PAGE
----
Generally, “any civil action brought in a State court of which the district courts of the United States have original jurisdiction, may be removed by the defendant or defendants, to the district court of the United States.” 28 U.S.C. § 1441(a). Here, however, the underlying case is a state dispossessory action containing no federal claim. [Doc. 1-1 at 11.] Thus, removal based on federal question jurisdiction under 28 U.S.C. § 1331 is improper. See Beneficial Nat'l Bank v. Anderson, 539 U.S. 1, 6 (2003) (“As a general rule, absent diversity jurisdiction, a case will not be removable if the complaint does not affirmatively allege a federal claim.”); see also U.S. Bank Nat'l Ass'n v. Sanders, No. 1:13-cv- 357-WSD, 2015 WL 1568803, *3 (N.D.Ga. Apr. 7, 2015). Even if Gaillard wishes to raise counterclaims based on constitutional rights and federal statutes, this Court may look only to the complaint itself to determine whether there is federal question jurisdiction over the action. See Anderson, 529 U.S. at 6.

         It is also clear to the Court that there is no diversity jurisdiction under 28 U.S.C. § 1332(a). Laurel Ridge's dispossessory claim against Gaillard cannot be reduced to a monetary sum for purposes of satisfying the amount-in-controversy requirement in § 1332(a). See 28 U.S.C. § 1332(a); Citimortgage, Inc. v. Dhinoja, 705 F.Supp.2d 1378, 1382 (N.D.Ga. 2010) (holding that only the plaintiff's claim may satisfy the amount-in-controversy requirement, and an action seeking ejectment cannot be reduced to a monetary sum for purposes of determining the amount in controversy). Further, the demand for rent was well below $75, 000. Thus, the amount in controversy in § 1332(a) is not met. See 28 U.S.C. § 1332(a).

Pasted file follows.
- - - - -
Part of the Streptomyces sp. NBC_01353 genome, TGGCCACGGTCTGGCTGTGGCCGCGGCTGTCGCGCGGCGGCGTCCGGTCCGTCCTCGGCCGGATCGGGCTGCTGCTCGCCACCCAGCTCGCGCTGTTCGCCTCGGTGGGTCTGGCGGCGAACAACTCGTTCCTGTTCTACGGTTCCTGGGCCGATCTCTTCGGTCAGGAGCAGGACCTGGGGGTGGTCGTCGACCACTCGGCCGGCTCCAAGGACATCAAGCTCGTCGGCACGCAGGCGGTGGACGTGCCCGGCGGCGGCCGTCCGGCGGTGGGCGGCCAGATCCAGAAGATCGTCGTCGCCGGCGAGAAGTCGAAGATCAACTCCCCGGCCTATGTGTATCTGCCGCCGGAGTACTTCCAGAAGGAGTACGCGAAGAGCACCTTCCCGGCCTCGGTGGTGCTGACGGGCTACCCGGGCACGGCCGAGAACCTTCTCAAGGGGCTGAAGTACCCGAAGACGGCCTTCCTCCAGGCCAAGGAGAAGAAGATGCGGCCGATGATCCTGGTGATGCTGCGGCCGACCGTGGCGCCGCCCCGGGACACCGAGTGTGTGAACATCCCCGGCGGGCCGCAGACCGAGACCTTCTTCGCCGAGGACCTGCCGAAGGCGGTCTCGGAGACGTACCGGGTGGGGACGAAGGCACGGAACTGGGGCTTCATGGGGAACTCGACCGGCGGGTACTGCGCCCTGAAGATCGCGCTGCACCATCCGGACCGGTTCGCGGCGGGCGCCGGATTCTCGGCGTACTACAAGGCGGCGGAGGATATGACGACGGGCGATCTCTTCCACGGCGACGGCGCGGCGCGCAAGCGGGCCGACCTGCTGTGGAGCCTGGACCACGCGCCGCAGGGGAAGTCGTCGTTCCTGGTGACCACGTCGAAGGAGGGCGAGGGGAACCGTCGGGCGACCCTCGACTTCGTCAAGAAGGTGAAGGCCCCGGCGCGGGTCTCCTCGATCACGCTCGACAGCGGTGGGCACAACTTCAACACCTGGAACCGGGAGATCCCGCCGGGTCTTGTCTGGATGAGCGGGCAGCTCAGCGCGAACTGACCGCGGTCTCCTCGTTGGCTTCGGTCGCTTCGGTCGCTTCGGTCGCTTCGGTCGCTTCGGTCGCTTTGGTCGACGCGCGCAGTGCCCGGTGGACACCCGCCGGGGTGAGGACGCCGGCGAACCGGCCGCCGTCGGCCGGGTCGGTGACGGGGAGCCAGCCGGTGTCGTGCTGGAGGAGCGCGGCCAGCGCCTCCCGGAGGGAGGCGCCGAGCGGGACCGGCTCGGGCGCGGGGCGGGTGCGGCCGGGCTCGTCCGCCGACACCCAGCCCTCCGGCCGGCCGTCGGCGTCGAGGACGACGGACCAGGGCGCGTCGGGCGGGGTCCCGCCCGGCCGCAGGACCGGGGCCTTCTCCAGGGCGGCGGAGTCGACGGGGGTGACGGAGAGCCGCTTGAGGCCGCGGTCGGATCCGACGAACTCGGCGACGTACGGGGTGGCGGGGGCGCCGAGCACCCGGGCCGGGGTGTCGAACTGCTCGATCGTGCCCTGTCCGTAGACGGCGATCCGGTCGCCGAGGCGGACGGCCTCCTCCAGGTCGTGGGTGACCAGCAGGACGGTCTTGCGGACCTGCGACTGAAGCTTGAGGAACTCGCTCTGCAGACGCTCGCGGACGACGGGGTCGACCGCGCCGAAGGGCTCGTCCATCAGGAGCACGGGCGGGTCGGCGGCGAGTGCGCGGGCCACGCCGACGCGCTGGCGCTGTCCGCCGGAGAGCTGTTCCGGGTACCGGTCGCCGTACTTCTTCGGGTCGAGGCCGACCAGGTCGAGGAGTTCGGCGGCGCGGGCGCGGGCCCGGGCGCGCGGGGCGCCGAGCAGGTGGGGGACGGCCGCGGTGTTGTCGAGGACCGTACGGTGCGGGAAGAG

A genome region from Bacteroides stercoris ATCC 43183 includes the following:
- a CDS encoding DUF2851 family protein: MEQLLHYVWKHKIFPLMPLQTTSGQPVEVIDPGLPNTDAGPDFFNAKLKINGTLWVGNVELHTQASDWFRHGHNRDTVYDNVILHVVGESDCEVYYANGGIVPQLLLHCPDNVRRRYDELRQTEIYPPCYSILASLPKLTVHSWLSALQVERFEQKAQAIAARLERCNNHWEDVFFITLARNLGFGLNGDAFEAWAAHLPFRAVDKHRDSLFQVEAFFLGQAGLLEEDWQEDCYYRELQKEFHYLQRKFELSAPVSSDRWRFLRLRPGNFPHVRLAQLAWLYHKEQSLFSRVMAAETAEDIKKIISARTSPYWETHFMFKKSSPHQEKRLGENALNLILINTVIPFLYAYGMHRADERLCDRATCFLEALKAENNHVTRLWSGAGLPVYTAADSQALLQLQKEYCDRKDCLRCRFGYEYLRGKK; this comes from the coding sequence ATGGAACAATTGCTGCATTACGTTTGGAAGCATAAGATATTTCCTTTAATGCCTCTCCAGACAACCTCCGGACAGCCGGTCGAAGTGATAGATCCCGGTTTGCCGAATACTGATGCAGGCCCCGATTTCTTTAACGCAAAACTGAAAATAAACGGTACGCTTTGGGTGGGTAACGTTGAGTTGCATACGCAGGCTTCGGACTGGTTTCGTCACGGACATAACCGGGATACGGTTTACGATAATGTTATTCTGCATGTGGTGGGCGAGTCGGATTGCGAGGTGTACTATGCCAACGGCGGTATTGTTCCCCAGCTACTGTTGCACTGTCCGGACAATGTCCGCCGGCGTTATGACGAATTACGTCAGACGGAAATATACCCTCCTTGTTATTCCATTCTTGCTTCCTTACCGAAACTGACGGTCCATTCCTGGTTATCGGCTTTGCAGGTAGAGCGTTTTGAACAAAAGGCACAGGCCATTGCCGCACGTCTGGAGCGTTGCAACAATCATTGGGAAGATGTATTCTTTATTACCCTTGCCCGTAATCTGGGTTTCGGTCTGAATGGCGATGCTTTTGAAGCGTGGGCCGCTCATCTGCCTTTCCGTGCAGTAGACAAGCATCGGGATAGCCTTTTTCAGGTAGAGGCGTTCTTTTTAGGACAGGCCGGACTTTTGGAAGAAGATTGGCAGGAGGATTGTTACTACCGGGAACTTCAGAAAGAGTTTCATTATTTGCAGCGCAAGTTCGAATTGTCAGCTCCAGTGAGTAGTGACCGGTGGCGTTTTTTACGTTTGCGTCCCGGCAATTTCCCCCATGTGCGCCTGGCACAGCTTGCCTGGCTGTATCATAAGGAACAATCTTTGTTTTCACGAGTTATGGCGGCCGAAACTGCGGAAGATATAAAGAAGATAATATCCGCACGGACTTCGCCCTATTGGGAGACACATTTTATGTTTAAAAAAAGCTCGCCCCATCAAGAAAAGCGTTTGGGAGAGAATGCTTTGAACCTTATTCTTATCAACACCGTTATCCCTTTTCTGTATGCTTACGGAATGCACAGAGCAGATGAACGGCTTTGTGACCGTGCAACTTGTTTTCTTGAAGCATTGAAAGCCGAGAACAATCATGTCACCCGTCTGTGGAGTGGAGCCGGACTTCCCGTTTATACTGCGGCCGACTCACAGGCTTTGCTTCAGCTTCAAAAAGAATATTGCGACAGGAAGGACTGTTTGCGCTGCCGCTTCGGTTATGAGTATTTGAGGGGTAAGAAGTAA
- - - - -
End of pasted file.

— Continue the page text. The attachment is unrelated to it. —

Regarding Gaillard's argument that this Court has jurisdiction over the dispossessory case under the provisions in § 1443 for the removal of civil rights cases, § 1443(1) provides that a defendant may remove a case initiated in state court if she is “denied or cannot enforce in the courts of such State a right under any law providing for the equal civil rights of the United States, or of all persons within the jurisdiction thereof.” 28 U.S.C. § 1443(1). A notice of removal under § 1443(1) must show that the right on which the defendant relies arises under federal law “providing for specific civil rights stated in terms of racial equality, ” and the defendant has been denied or cannot enforce that right in state court. Alabama v. Conley, 245 F.3d 1292, 1295 (11th Cir. 2001).